Periodontal treatment methods depend upon the type and severity of the disease.  Your dentist and dental hygienist will evaluate for periodontal disease and recommend the appropriate treatment.
    Periodontal disease progresses as the sulcus (pocket or space) between the tooth and gums gets filled with bacteria, plaque, and tartar, causing irritation to the surrounding tissues.  When these irritants remain in the pocket space, they can cause damage to the gums and eventually, the bone that supports the teeth!
    If the disease is caught in the early stages of gingivitis, and no damage has been done, one to two regular cleanings will be recommended.  You will also be given instructions on improving your daily oral hygiene habits and having regular dental cleanings.
    If the disease has progressed to more advanced stages, a special periodontal cleaning called scaling and root planing (deep cleaning) will be recommended.  It is usually done one quadrant of the mouth at a time while the area is numb.  In this procedure, tartar, plaque, and toxins are removed from above and below the gum line (scaling) and rough spots on root surfaces are made smooth (planing).  This procedure helps gum tissue to heal and pockets to shrink.  Medications, special medicated mouth rinses, and an electric tooth brush may be recommended to help control infection and healing.
    If the pockets do not heal after scaling and root planing, periodontal surgery may be needed to reduce pocket depths, making teeth easier to clean.  Your dentist may also recommend that you see a Periodontist (specialist of the gums and supporting bone).

    Maintenance
    It only takes twenty four hours for plaque that is not removed from your teeth to turn into calculus (tartar)!  Daily home cleaning helps control plaque and tartar formation, but those hard to reach areas will always need special attention.
    Once your periodontal treatment has been completed, your dentist and dental hygienist will recommend that you have regular maintenance cleanings (periodontal cleanings), usually four times a year.  At these cleaning appointments, the pocket depths will be carefully checked to ensure that they are healthy.  Plaque and calculus that is difficult for you to remove on a daily basis will be removed from above and below the gum line.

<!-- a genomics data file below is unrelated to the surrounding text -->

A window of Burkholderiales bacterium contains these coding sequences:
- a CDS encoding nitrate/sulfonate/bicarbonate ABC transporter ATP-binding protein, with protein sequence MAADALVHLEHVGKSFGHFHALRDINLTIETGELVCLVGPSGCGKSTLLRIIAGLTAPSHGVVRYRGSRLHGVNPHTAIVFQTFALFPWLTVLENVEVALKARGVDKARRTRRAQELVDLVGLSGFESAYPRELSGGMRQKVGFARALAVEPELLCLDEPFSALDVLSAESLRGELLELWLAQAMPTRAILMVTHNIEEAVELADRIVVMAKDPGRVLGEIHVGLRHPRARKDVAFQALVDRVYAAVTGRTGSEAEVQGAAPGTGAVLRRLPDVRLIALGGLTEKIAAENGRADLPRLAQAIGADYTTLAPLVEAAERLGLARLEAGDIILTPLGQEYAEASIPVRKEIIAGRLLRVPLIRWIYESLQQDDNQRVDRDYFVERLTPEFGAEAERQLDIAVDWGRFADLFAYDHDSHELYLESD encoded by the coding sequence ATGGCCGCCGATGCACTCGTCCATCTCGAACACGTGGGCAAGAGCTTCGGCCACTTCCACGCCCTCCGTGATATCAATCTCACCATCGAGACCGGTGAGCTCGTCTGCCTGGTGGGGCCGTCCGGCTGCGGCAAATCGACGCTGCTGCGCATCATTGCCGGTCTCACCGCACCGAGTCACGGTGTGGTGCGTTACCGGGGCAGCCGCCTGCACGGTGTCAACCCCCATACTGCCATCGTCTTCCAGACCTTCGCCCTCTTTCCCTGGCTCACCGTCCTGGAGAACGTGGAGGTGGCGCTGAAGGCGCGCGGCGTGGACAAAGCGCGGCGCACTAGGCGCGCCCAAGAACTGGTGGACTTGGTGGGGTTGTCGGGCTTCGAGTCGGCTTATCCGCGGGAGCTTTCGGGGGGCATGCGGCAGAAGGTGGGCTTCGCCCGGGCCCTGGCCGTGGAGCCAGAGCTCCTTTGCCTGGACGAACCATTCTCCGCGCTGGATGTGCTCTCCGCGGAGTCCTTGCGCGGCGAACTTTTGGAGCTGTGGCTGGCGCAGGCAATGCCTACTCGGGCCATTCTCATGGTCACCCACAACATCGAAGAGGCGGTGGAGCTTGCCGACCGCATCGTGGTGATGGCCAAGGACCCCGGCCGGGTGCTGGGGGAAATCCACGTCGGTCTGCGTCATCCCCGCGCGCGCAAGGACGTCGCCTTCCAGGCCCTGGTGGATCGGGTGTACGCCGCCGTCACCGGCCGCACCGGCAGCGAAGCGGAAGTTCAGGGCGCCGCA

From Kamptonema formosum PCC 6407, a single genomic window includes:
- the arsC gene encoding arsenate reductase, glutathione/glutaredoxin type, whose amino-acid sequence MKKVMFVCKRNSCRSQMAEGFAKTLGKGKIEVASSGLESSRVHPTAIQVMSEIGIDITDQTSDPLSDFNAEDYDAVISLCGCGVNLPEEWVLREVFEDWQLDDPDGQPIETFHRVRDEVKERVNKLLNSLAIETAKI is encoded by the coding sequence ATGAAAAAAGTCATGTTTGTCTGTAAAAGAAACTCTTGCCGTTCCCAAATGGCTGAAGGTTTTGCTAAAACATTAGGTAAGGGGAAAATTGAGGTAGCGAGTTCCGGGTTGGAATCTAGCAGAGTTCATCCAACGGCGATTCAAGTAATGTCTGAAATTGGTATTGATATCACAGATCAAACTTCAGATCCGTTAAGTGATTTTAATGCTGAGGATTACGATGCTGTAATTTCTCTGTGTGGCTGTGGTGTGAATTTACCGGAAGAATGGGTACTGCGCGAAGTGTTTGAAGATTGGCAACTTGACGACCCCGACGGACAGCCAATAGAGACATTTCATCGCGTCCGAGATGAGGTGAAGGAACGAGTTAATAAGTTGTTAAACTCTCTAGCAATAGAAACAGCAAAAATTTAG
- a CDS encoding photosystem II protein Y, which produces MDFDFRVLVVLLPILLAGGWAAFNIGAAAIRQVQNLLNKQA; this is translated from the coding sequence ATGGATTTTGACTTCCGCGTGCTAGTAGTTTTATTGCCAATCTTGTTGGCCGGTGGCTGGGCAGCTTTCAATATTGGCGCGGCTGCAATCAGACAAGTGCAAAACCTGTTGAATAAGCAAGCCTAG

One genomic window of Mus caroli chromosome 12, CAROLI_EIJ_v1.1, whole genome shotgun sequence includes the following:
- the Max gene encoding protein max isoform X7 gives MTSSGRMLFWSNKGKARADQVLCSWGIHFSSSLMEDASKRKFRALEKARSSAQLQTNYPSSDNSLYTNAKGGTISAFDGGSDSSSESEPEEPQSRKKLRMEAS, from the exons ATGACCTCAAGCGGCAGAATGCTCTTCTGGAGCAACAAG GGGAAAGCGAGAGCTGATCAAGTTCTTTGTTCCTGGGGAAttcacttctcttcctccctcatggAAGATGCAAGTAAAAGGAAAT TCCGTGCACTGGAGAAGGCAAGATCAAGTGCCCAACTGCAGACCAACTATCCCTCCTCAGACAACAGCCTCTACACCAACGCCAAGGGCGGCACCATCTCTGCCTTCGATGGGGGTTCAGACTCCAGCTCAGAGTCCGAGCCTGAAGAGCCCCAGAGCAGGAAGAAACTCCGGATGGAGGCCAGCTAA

In addition to your periodontal cleaning and evaluation, your appointment will usually include:
    • Examination of diagnostic x-rays (radiographs): Essential for detection of decay, tumors, cysts, and bone loss.X-rays also help determine tooth and root positions.
    • Examination of existing restorations: Check current fillings, crowns, etc.
    • Examination of tooth decay: Check all tooth surfaces for decay.
    • Oral cancer screening: Check the face, neck, lips, tongue, throat, cheek tissues, and gums for any signs of oral cancer.
    • Oral hygiene recommendations: Review and recommend oral hygiene aids as needed. (Electric toothbrushes, special periodontal brushes, fluorides, rinses, etc.)
    • Teeth polishing: Remove stain and plaque that is not otherwise removed during tooth brushing and scaling.
    Good oral hygiene practices and periodontal cleanings are essential in maintaining dental health and keeping periodontal disease under control!

Restorations

Restorations